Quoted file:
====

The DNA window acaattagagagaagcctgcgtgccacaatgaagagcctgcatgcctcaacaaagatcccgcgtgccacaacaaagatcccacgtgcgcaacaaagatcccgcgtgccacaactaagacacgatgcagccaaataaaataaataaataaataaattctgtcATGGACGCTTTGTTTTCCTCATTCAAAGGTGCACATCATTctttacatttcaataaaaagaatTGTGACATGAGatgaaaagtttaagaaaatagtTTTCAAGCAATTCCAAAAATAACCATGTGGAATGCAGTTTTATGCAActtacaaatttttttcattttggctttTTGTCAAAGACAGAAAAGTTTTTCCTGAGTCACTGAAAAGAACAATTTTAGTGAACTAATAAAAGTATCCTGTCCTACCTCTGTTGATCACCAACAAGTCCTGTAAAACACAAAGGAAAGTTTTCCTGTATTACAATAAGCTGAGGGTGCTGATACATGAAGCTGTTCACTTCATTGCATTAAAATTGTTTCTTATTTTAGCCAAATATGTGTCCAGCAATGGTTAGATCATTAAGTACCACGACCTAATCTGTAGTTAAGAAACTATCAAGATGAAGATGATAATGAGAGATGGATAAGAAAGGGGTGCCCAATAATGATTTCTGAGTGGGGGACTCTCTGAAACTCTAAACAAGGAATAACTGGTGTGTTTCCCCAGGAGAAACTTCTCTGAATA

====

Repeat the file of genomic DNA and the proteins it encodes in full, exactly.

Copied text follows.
The DNA window acaattagagagaagcctgcgtgccacaatgaagagcctgcatgcctcaacaaagatcccgcgtgccacaacaaagatcccacgtgcgcaacaaagatcccgcgtgccacaactaagacacgatgcagccaaataaaataaataaataaataaattctgtcATGGACGCTTTGTTTTCCTCATTCAAAGGTGCACATCATTctttacatttcaataaaaagaatTGTGACATGAGatgaaaagtttaagaaaatagtTTTCAAGCAATTCCAAAAATAACCATGTGGAATGCAGTTTTATGCAActtacaaatttttttcattttggctttTTGTCAAAGACAGAAAAGTTTTTCCTGAGTCACTGAAAAGAACAATTTTAGTGAACTAATAAAAGTATCCTGTCCTACCTCTGTTGATCACCAACAAGTCCTGTAAAACACAAAGGAAAGTTTTCCTGTATTACAATAAGCTGAGGGTGCTGATACATGAAGCTGTTCACTTCATTGCATTAAAATTGTTTCTTATTTTAGCCAAATATGTGTCCAGCAATGGTTAGATCATTAAGTACCACGACCTAATCTGTAGTTAAGAAACTATCAAGATGAAGATGATAATGAGAGATGGATAAGAAAGGGGTGCCCAATAATGATTTCTGAGTGGGGGACTCTCTGAAACTCTAAACAAGGAATAACTGGTGTGTTTCCCCAGGAGAAACTTCTCTGAATA